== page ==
The expert panel was made up of Mr. Bede Sheppard, Deputy Director, Children’s Rights Division, Human Rights Watch/ Steering Committee member of the GCPEA, Mr. Steven Haines, Professor of Public International Law at the University of Greenwhich, Drafter of the Draft Lucens Guidelines, Ms. Ellen van Kalmthout, Senior Education Adviser for the Coordinator Education Cluster, Ms. Ann Makome, Judicial Affairs Officer, Criminal Law and Judical Advisory Service, Office of Rule of Law and Security Institutions at UNs Department of Peacekeeping Operations. The meeting was moderated by Ms. Anita Bay Bundegaard, Director and UN representative from Save the Children. The Norwegian Ambassador Mr.Steffen Kongstad and Argentinian Ambassador Mr. Alberto Pedro D'Alotto both held opening remarks.
Norwegian Ambassador Mr. Kongstad stated in his opening remark that “The importance of access to education for the individual and for society at large cannot be overstated. Recognising that we have to attach more attention to this issue in our foreign and development policy, the Norwegian government has decided to strengthen this segment of our development policy and to increase its efforts to support and protect education in emergencies.”
Argentinian Ambassador Mr. D’Alotto stated that “The Lucens Guidelines will represent a concrete measure that we can take for the protection of schools and educational universities during conflicts, as required in the Resolution of the Security Council.”
GCPEA states that government security forces and non-state armed groups are often attracted by the location, solid structure, and ready facilities found in schools, universities, and other education institutions during times of conflict. They have used these sites in a variety of ways, including as military bases, shelters, weapons caches, and outposts, with their use lasting weeks, months, and even years. Such military use not only seriously disrupts students’ learning, it also provokes attacks from opposing forces.
According to the GCPEA study Lessons in War, between 2005 and 2013, armed forces or groups used education institutions in conflicts in at least 24 countries, including: Afghanistan, Burma / Myanmar, Central African Republic, Chad, Colombia, Côte d’Ivoire, Democratic Republic of Congo, Georgia, India, Iraq, Libya, Mali, Nepal, Occupied Palestinian Territory/Israel, Pakistan, Philippines, Somalia, South Sudan, Sri Lanka, Sudan, Syria, Thailand, Uganda, and Yemen.
Mr. Sheppard addressed some of the issues that can occur when schools are used for military purposes. “There is an obvious safety issue. The schools turn into targets, so the students and personnel can get seriously harmed, even killed.”
He also states that the students are exposed to physical and sexual violence and recruitment pressure from the soldiers. This is especially affecting girls, and parents have refused to send their girls to school because of incidents of sexual harassments. This leads to an overall low school attendance, and more students end up as drop outs.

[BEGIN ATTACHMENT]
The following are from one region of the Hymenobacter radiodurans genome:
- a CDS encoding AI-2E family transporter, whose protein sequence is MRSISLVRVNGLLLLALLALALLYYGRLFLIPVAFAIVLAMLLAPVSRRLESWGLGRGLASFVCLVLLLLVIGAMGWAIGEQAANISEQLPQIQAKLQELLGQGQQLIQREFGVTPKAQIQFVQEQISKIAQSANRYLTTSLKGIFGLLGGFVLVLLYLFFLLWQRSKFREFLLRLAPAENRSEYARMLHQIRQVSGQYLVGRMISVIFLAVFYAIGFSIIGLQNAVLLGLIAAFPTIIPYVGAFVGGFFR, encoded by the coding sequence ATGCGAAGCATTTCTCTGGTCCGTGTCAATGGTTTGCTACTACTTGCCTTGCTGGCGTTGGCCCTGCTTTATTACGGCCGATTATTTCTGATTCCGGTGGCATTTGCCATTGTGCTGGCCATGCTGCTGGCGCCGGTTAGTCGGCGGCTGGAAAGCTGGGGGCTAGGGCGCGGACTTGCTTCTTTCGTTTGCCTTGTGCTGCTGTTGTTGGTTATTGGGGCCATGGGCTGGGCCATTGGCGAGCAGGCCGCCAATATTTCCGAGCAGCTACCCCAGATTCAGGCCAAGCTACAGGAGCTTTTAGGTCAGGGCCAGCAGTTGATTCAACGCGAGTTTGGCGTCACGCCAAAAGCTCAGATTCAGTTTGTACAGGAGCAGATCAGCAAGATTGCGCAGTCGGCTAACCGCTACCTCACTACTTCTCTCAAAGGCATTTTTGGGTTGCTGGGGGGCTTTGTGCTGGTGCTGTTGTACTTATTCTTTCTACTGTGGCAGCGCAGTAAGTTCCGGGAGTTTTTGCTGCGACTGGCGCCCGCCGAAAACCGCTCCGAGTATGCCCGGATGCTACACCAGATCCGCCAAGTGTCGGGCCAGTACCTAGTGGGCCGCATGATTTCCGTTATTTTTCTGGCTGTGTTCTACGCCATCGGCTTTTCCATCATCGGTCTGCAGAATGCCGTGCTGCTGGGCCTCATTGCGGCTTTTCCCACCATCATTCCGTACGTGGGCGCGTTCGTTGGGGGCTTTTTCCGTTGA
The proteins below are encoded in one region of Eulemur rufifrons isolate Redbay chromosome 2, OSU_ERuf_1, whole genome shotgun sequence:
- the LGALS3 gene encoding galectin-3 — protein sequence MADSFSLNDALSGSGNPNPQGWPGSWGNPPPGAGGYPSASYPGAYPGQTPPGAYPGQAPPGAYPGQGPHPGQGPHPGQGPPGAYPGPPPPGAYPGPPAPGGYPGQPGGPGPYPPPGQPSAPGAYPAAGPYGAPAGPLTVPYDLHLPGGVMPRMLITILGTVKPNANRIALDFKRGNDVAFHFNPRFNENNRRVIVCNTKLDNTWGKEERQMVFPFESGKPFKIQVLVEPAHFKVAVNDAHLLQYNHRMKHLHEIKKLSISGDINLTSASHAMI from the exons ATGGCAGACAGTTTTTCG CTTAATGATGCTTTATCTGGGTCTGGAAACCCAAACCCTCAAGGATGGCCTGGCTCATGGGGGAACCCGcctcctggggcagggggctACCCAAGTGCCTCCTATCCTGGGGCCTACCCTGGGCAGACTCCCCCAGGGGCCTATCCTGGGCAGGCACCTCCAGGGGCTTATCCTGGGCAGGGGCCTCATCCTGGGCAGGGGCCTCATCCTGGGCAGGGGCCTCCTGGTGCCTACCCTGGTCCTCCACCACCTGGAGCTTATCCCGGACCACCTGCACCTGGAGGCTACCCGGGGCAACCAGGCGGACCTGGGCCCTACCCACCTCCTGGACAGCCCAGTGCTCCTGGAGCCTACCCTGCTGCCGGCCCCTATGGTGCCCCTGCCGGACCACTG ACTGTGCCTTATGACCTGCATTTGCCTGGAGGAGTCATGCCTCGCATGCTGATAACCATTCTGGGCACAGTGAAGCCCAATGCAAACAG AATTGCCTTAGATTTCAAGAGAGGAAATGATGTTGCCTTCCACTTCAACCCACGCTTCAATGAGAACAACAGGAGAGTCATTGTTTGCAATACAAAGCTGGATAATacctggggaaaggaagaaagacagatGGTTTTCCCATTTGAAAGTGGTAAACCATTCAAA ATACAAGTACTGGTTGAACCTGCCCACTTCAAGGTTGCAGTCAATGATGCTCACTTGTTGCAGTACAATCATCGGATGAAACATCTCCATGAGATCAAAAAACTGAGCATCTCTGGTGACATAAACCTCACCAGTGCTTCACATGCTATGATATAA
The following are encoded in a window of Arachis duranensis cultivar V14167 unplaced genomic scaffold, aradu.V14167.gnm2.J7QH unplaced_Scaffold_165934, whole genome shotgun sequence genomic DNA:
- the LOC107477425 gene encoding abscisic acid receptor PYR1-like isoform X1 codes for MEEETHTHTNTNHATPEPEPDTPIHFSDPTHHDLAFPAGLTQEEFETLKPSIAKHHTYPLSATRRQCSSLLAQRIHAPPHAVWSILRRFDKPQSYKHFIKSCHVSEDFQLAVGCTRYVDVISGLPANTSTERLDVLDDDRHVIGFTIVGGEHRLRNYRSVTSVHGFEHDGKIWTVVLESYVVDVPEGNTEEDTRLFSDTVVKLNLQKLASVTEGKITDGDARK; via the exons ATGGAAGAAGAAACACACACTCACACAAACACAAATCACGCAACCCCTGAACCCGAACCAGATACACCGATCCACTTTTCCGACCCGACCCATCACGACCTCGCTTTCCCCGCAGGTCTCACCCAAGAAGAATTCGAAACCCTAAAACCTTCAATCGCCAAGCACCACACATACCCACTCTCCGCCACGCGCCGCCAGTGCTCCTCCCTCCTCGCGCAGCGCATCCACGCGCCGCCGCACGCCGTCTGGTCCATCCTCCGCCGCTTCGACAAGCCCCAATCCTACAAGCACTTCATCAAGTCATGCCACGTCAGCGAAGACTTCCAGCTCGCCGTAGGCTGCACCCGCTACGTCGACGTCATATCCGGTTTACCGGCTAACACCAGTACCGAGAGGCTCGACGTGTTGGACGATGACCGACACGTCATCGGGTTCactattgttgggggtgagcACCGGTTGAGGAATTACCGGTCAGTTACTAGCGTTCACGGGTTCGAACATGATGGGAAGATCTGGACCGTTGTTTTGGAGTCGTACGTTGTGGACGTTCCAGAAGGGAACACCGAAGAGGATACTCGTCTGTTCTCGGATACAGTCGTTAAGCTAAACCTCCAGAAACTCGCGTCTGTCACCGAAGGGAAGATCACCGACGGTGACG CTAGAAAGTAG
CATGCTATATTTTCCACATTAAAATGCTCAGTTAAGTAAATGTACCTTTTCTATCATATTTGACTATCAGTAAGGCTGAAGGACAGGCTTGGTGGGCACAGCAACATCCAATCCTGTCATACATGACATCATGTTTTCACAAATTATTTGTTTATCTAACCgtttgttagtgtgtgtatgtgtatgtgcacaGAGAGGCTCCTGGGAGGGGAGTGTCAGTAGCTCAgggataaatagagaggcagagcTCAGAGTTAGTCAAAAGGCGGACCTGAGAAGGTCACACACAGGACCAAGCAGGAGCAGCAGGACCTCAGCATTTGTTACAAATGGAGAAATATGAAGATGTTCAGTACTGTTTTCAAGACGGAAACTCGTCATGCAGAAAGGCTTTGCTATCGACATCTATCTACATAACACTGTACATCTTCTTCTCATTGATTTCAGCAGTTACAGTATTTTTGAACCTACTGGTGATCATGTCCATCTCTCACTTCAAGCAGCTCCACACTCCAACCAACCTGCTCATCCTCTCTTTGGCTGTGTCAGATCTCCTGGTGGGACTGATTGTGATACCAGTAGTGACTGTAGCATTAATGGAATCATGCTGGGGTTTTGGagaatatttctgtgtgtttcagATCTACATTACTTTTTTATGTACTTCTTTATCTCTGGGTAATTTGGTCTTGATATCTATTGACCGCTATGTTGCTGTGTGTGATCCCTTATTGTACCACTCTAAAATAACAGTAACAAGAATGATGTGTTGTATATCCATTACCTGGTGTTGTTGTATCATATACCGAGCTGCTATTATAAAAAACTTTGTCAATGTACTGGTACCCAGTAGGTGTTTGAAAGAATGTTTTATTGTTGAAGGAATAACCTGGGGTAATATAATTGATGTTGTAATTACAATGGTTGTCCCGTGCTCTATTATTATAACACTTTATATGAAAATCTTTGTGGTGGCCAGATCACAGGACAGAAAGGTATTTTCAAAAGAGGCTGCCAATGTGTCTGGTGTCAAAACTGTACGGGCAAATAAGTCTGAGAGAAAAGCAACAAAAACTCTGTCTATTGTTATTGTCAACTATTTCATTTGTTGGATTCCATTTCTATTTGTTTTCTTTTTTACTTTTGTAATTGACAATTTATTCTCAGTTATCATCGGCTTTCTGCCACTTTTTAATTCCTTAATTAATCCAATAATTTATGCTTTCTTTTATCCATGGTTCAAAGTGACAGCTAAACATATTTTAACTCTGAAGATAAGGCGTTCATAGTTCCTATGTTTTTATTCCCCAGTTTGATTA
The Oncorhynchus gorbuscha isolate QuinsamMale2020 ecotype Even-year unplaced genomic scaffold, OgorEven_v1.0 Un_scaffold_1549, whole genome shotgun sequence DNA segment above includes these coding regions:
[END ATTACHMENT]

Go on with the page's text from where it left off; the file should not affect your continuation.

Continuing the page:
There is also a risk after the occupation of the schools. As the armed forces or groups often leave in a hurry they dump weapons and ammunition at the schools’ property.
The Lucens Guidelines are intended to build global recognition of the negative consequences of military use of schools and universities, and the need – and commitment – to restrict the practice.
Mr. Haines emphasizes that the guidelines are not meant as a change in the law, the guidelines are based on International Human Rights and Humanitarian laws, and will respect the law as it stands.
“The aim is to enhance compliance with international law by encouraging behavior that does more to protect schools than the law requires” he says.
He continues by stating that “The guidelines are practical and achievable and recognize that the demands of armed conflict produce difficult dilemmas requiring pragmatic solutions. They are produced specifically for armed conflicts, but they also prove useful in situations of insecurity during either post-conflict or pre-conflict.”
The guidelines are intended for all parties to armed conflict, both states armed forces and non-state armed groups.
Ms. Kalmthout stated that presented guidelines is an excellent and manageable framework and can play an important role in the protection of schools. Ms. Makome agrees and adds that the guidelines also provide very pragmatic and practical guidelines for UN peacekeepers, and that they can bring it back to their national forces.
The Draft Lucens Guidelines have received great support from States and civil society. There is a strong basis for States and NGOs to work cross-regional towards the implementation of the guidelines.
Read more about GCPEA and the Lucens guidelines here.
Read Ambassador Kongstad’s entire statement here.